This year we find ourselves in a remarkably similar position to where we were last year, with regard to our advocacy around extending foster care supports and adoption assistance for older youth to age 21 (a state option under the federal Fostering Connections Act).
The House and Senate released their versions of the budget this past Sunday, February 8th. The Senate once again preserved the funding for the program, which had been included in the Governor’s introduced budget at the start of the legislative session. The House, however, stripped out all funding for the program—including the initial funding in the final approved budget passed in 2014—which would prevent the program from starting July 1 of this year, as it had been slated to do.
But all hope is not yet lost: because the Senate supports this program, the issue will be discussed during the budget conference process that will begin as early as the end of this week. We must send two important messages: 1) to the Senate budget conferees, we must thank them and urge continued support—they must hold strong on this issue; 2) to the House budget conferees, we must urge them to agree to fund this critical, evidence-based program.
There are several ways you can help:
• Emailing or calling the offices of the budget conferees (who will be announced late this week) to express your support (we will be posting more detailed instructions on how to do this, so please stay tuned)
• Testifying before committees considering the related bill on this program, if you are a youth in or formerly in foster care, or a foster parent (contact Voices Senior Policy Attorney Amy Woolard at firstname.lastname@example.org for more info on this)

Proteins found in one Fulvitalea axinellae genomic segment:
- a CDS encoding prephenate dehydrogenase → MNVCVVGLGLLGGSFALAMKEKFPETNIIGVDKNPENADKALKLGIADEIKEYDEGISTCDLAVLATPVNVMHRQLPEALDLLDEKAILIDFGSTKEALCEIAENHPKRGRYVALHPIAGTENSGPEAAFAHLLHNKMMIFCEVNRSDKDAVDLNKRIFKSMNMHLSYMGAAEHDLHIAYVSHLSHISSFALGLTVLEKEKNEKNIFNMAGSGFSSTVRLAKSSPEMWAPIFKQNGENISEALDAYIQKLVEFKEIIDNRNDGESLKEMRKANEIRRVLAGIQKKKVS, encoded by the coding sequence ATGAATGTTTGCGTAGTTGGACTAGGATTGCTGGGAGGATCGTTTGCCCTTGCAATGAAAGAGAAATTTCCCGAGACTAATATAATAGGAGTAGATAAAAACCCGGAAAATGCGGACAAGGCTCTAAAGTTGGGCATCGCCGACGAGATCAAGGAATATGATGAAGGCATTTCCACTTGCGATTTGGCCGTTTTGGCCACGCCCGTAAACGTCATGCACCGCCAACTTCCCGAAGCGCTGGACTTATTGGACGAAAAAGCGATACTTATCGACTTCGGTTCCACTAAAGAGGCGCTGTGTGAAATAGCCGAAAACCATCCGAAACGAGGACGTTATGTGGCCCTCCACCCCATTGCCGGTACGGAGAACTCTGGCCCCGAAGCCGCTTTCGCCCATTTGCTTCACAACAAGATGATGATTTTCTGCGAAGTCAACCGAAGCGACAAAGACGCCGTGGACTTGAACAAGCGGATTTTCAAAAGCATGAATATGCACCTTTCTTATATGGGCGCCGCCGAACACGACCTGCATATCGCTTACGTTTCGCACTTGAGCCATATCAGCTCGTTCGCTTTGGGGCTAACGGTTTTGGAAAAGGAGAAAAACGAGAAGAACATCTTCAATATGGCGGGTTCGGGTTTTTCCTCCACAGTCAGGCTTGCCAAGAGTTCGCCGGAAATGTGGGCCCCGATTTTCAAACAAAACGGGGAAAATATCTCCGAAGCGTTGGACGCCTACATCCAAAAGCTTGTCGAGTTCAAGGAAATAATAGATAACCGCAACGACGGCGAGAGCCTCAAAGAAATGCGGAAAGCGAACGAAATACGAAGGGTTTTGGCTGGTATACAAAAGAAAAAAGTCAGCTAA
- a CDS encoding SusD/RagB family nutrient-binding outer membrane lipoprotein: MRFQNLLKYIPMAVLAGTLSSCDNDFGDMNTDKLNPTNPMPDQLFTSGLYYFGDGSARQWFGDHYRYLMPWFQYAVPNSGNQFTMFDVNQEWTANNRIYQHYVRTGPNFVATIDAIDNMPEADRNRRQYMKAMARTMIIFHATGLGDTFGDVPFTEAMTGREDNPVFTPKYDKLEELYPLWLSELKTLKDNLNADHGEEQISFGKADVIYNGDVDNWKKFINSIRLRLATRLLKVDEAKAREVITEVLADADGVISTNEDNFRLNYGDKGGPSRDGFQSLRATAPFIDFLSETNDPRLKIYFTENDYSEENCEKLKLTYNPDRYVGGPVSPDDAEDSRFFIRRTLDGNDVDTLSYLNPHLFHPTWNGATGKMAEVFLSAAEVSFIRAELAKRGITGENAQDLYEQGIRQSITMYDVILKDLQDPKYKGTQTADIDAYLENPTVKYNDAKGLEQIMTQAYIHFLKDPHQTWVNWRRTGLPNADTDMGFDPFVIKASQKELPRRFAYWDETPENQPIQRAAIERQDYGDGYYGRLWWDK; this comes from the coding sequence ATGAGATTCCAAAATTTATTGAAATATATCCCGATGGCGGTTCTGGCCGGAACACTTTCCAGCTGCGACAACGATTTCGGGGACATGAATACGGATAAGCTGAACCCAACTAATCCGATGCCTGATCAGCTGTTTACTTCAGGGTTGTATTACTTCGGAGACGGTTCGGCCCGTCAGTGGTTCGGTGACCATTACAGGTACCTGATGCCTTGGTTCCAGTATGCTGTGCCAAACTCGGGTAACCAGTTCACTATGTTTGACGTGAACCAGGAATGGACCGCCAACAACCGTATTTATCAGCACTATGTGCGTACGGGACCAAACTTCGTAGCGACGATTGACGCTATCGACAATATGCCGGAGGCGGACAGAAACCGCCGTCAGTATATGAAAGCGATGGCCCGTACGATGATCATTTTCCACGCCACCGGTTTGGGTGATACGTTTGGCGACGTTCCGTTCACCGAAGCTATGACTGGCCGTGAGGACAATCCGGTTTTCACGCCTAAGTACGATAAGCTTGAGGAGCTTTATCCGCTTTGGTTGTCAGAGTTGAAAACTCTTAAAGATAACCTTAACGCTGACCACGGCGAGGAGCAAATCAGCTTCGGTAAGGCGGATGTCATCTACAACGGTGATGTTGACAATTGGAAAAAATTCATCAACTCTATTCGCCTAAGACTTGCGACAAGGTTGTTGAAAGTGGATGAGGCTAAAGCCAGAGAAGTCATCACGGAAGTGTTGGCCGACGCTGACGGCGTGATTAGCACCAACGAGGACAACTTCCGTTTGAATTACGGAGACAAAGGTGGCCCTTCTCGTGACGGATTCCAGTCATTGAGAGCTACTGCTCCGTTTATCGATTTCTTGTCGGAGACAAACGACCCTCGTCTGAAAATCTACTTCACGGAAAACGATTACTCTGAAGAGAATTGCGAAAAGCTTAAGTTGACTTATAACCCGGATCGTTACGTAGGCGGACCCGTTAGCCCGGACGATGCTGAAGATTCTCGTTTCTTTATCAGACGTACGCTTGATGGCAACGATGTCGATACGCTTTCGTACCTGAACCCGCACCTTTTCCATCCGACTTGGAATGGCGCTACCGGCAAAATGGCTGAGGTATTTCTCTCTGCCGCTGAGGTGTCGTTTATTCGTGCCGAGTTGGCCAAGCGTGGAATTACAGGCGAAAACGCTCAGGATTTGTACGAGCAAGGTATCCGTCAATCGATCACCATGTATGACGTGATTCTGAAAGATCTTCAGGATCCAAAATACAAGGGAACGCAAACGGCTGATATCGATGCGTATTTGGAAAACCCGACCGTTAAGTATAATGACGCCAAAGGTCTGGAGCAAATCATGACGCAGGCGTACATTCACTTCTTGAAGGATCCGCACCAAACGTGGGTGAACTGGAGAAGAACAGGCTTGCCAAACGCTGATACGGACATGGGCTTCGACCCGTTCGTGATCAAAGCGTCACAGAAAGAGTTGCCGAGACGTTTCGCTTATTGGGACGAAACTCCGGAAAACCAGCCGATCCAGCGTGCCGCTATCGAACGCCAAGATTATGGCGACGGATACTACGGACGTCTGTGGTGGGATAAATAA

• Writing Op-Eds and letters to the editor of our regional newspapers to express support (contact Amy about this, as well, if interested)
This is an extremely important program for several reasons:
1. Virginia still lingers last in the nation (by rate) in providing permanent family connections for youth before they “age out” of foster care at age 18. Though our numbers of “aging out” youth have decreased 9% each year over the last several years, there are still 500+ Virginia youth each year who are essentially on their own, without family support, as they transition to adulthood.
2. The program would also help to increase adoptions of older youth in care. The implementation plan projects that Virginia could successfully place nearly 180 youth ages 16-18 with adoptive parents. These are some of our more challenging adoptions to secure, for many reasons, so the potential for helping these youth achieve permanency is well worth the program’s minimal cost. Additionally, many youth who might benefit from this program have younger siblings also in foster care—as local agencies strive for siblings to be adopted together, we might find permanent families for many more youth than just our older population.
3. In the grand scheme, the cost of this program is minimal, for the benefits we receive. For a General Fund cost of about $3 million (paired with the state/local funds we already spend on these youth via the Independent Living program for 18-21 year olds), we would receive over $10 million per year in matching federal funds. We would also virtually eliminate current local spending on these youth—a total savings to localities of over $3.5 million per year.
4. Our youth who age out of care “age out” of state custody—they are, quite literally, our children. Given the trauma many of them have experienced before entering care and the disruption of being in state custody, we owe it to these youth to offer them a smooth transition to adulthood. Without the transition support this program would offer, they are at grave risk of homelessness, unemployment, school dropout, increased health issues, and potential criminal involvement. We can, and should, help prevent all of that from happening.
Here is our one-page fact sheet on why Virginia needs this program. Contact Senior Policy Attorney Amy Woolard, email@example.com, for more information.Read More Blog Posts